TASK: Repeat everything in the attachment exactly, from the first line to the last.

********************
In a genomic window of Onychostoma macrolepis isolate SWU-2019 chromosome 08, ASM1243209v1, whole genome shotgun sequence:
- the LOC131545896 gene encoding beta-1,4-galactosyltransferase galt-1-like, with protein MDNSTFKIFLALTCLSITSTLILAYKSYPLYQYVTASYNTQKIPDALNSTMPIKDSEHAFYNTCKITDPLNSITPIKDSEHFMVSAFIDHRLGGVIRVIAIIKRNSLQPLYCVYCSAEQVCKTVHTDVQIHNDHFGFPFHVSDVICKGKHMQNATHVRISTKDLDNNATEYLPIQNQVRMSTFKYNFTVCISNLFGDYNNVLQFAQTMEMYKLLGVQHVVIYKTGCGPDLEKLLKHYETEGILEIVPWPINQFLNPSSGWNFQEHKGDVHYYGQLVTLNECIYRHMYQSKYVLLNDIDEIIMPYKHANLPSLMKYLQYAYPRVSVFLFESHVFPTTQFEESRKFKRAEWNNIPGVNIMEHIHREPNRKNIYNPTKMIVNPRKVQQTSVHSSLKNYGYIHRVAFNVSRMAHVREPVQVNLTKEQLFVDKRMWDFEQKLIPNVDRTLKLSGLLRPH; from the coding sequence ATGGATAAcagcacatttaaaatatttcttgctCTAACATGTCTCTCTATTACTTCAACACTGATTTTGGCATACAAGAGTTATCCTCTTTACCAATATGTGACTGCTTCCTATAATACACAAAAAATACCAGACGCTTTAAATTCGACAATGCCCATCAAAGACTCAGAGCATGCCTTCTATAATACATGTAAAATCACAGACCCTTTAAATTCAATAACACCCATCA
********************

In a genomic window of Onychostoma macrolepis isolate SWU-2019 chromosome 08, ASM1243209v1, whole genome shotgun sequence:
- the LOC131545896 gene encoding beta-1,4-galactosyltransferase galt-1-like, with protein MDNSTFKIFLALTCLSITSTLILAYKSYPLYQYVTASYNTQKIPDALNSTMPIKDSEHAFYNTCKITDPLNSITPIKDSEHFMVSAFIDHRLGGVIRVIAIIKRNSLQPLYCVYCSAEQVCKTVHTDVQIHNDHFGFPFHVSDVICKGKHMQNATHVRISTKDLDNNATEYLPIQNQVRMSTFKYNFTVCISNLFGDYNNVLQFAQTMEMYKLLGVQHVVIYKTGCGPDLEKLLKHYETEGILEIVPWPINQFLNPSSGWNFQEHKGDVHYYGQLVTLNECIYRHMYQSKYVLLNDIDEIIMPYKHANLPSLMKYLQYAYPRVSVFLFESHVFPTTQFEESRKFKRAEWNNIPGVNIMEHIHREPNRKNIYNPTKMIVNPRKVQQTSVHSSLKNYGYIHRVAFNVSRMAHVREPVQVNLTKEQLFVDKRMWDFEQKLIPNVDRTLKLSGLLRPH; from the coding sequence ATGGATAAcagcacatttaaaatatttcttgctCTAACATGTCTCTCTATTACTTCAACACTGATTTTGGCATACAAGAGTTATCCTCTTTACCAATATGTGACTGCTTCCTATAATACACAAAAAATACCAGACGCTTTAAATTCGACAATGCCCATCAAAGACTCAGAGCATGCCTTCTATAATACATGTAAAATCACAGACCCTTTAAATTCAATAACACCCATCA